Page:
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Sister of King’s Cross attack victim appeals in the wake of brother’s death

PUBLISHED: 10:42 19 April 2012 | UPDATED: 10:56 19 April 2012

Bridget Allison. Picture: Dieter Perry

Bridget Allison. Picture: Dieter Perry

Dieter Perry

The family of an electrician left brain damaged by an unexplained attack eight years ago – which eventually led to his death – issued a heartfelt plea for information this week.

Gerard Allison, of Pine Street, Clerkenwell, was found shirtless and unconscious in the street in Keystone Crescent, King’s Cross, by a child walking to school at 7.30am on the morning of Wednesday, August 11, 2004.

He had been beaten so badly that he was left severely brain damaged and needing constant care until his death.

Police never traced any witnesses and for eight years the brutal attack has been shrouded in mystery. This week his family decided to go public with their quest for answers.

His sister Bridget Allison, 33, of Sebbon Street, Islington, said: “We never found out what happened and why and that has made it much harder to deal with.

“He still had his mobile, so it didn’t seem like a mugging, and there was never any indication it could have been someone he knew. We were just left thinking someone took a disliking to him.

“All the police said was that he wasn’t attacked where he was found, which just leaves it more open.”

All that is known is that Mr Allison, who was 34 at the time, had arranged to meet a friend on August 10 at the Queens pub – now called Millers – in Caledonian Road, King’s Cross, but his friend didn’t make it.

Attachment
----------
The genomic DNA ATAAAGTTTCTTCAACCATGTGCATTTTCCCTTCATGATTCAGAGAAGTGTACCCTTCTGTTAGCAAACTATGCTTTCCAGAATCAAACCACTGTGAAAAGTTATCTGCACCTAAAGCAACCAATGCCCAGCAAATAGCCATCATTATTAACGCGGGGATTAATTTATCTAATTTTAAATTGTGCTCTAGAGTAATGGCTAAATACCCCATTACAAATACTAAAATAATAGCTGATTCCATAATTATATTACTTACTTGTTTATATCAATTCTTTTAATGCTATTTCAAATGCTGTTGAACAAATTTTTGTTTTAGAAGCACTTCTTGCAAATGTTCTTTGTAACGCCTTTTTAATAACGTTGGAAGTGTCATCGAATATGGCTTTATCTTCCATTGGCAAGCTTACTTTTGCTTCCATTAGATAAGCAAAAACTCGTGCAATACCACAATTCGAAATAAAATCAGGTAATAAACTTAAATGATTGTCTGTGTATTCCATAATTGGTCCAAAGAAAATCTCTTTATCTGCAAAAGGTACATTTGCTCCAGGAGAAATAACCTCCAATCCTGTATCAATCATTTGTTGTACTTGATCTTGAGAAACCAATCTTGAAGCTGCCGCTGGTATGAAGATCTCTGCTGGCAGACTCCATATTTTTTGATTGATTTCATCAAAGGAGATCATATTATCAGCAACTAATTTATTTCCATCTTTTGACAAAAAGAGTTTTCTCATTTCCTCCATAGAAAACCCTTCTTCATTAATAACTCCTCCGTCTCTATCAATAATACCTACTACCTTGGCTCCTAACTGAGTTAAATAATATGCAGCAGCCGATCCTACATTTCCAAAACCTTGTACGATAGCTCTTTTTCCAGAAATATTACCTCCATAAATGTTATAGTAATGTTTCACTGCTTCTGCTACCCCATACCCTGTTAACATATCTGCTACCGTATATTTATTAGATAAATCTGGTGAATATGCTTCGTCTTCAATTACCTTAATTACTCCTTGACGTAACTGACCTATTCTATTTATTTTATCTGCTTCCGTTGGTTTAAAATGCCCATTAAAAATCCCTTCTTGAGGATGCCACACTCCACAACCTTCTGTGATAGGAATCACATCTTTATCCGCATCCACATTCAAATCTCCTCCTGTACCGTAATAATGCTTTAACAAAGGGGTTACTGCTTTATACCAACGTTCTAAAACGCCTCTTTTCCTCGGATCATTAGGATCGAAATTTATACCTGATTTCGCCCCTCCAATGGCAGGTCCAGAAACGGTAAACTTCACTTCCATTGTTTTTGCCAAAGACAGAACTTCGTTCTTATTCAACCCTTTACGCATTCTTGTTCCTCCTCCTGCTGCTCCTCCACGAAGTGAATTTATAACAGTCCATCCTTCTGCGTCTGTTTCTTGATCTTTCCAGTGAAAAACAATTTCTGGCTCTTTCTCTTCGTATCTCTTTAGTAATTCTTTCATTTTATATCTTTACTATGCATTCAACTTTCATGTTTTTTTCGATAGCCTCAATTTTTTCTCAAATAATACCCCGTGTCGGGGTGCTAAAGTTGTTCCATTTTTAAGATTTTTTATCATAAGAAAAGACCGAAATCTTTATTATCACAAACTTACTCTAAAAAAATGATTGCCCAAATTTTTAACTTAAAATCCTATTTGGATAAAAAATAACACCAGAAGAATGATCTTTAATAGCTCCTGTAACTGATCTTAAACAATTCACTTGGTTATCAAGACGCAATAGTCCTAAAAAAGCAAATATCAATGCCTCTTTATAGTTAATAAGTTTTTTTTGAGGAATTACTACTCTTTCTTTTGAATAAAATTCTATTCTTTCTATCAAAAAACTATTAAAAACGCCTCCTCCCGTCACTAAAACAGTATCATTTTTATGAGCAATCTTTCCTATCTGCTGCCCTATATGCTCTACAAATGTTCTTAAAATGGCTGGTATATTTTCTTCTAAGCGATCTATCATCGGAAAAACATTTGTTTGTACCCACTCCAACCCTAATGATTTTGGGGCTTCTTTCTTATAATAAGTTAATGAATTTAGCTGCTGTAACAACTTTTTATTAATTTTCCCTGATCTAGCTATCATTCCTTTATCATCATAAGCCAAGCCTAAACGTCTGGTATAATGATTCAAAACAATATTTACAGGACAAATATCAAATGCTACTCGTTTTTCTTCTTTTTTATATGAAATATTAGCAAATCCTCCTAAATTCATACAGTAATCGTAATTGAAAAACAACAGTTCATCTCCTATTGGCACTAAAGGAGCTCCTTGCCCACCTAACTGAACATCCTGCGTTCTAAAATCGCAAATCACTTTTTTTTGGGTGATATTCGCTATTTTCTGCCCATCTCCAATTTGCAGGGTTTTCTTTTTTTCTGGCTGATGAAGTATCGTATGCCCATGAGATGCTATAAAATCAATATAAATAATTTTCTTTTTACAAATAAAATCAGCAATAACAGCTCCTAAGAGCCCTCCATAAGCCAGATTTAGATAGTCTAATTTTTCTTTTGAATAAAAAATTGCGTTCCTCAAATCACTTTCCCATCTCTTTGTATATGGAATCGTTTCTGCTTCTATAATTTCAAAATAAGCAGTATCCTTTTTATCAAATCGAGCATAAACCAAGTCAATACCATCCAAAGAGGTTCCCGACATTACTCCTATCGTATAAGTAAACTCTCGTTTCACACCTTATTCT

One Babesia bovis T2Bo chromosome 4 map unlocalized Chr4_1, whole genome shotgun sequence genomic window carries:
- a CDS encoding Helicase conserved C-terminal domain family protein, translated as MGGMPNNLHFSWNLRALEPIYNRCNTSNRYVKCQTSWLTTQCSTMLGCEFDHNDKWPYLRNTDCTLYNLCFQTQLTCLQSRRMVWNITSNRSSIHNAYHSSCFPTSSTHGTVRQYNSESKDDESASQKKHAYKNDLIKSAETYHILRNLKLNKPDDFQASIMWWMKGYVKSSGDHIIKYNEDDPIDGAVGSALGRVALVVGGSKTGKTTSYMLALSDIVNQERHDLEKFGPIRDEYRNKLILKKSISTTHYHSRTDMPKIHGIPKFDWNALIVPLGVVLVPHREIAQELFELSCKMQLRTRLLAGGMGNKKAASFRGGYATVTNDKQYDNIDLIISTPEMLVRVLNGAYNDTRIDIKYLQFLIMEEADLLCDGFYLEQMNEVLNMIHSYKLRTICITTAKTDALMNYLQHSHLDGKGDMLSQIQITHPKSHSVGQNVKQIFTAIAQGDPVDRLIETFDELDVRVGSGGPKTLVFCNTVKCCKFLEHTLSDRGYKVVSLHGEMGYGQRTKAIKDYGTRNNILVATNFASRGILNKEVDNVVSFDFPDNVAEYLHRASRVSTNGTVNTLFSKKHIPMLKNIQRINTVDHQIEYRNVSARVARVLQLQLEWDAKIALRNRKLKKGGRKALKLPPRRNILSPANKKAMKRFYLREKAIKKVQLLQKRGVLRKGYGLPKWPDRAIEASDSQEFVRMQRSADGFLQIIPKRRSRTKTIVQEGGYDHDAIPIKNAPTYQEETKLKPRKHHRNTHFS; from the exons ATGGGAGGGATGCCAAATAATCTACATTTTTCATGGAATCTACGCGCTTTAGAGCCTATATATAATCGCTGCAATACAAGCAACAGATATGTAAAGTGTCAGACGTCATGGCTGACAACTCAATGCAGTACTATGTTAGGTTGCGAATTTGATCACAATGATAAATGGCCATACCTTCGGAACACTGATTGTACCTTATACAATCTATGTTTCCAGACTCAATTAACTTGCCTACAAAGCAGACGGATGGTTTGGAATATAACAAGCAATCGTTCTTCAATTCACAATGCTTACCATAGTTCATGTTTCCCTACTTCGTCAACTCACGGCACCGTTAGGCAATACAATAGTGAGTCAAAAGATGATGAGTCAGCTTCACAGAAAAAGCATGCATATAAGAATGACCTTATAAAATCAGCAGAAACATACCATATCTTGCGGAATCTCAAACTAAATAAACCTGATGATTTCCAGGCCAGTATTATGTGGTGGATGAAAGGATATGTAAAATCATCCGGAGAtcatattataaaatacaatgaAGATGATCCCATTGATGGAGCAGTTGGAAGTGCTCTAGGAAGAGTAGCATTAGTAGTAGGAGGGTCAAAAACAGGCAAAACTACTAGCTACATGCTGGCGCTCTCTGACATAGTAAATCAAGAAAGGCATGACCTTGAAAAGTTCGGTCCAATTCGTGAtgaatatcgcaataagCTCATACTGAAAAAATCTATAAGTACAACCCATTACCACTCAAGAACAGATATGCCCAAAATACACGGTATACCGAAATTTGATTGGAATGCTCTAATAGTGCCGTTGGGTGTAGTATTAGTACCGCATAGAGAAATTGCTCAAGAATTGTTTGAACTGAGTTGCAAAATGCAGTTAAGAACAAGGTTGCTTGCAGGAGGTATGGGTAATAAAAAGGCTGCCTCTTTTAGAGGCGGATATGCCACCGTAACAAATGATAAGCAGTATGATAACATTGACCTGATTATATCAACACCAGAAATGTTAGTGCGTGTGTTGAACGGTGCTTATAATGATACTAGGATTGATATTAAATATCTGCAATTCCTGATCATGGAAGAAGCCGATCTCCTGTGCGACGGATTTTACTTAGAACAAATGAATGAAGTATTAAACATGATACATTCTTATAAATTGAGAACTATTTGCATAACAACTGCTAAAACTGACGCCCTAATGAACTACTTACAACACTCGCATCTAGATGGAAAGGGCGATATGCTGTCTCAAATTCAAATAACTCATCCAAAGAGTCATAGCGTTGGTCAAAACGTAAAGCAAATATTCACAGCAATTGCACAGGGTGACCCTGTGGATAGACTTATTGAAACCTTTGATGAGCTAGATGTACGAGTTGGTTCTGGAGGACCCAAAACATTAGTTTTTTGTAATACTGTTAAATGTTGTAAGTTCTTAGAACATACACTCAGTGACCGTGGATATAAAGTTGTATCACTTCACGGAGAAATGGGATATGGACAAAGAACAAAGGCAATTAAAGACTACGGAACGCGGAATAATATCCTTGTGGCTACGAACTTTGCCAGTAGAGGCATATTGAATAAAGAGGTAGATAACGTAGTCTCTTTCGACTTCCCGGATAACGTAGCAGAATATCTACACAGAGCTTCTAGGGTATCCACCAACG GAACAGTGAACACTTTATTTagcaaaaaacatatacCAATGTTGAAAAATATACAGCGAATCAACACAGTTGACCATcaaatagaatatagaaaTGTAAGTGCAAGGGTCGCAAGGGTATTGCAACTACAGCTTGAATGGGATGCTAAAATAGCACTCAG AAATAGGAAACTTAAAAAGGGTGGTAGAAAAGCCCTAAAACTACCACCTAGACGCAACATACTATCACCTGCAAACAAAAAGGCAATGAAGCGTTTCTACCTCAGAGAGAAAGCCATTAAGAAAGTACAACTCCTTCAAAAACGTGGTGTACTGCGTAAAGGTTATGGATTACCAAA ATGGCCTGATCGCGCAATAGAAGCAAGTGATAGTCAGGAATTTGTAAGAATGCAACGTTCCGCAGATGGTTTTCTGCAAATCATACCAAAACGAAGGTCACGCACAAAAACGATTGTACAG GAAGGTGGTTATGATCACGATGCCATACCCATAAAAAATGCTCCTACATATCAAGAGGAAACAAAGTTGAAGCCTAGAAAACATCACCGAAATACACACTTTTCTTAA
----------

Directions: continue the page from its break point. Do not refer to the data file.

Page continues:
The attack put him in a coma for weeks and he spent more than a year in hospital before being moved into care. He choked to death last August, aged 41, because of swallowing difficulties caused by his injuries. He left behind two children, now aged 13 and 16.

Miss Allison, one of his four sisters, continued: “His children have taken his death really badly. It was a total shock and they blame whoever did this for taking their dad away.

“The last seven years we were just focused on my brother and him getting better. That’s why we never went public before.

“We were also worried about what we might find out. But that’s something we’re now prepared to go through. If we find out what happened, it might help bring about some closure.”

Det Sgt Kerena Hammond, the investigating officer, said: “We are determined to find out what happened. Someone out there knows what happened and I appeal to them to come forward and speak to police in confidence.”

Anyone with information should ring Islington Police on 020 7421 0145 or Crimestoppers on 0800 555 111.


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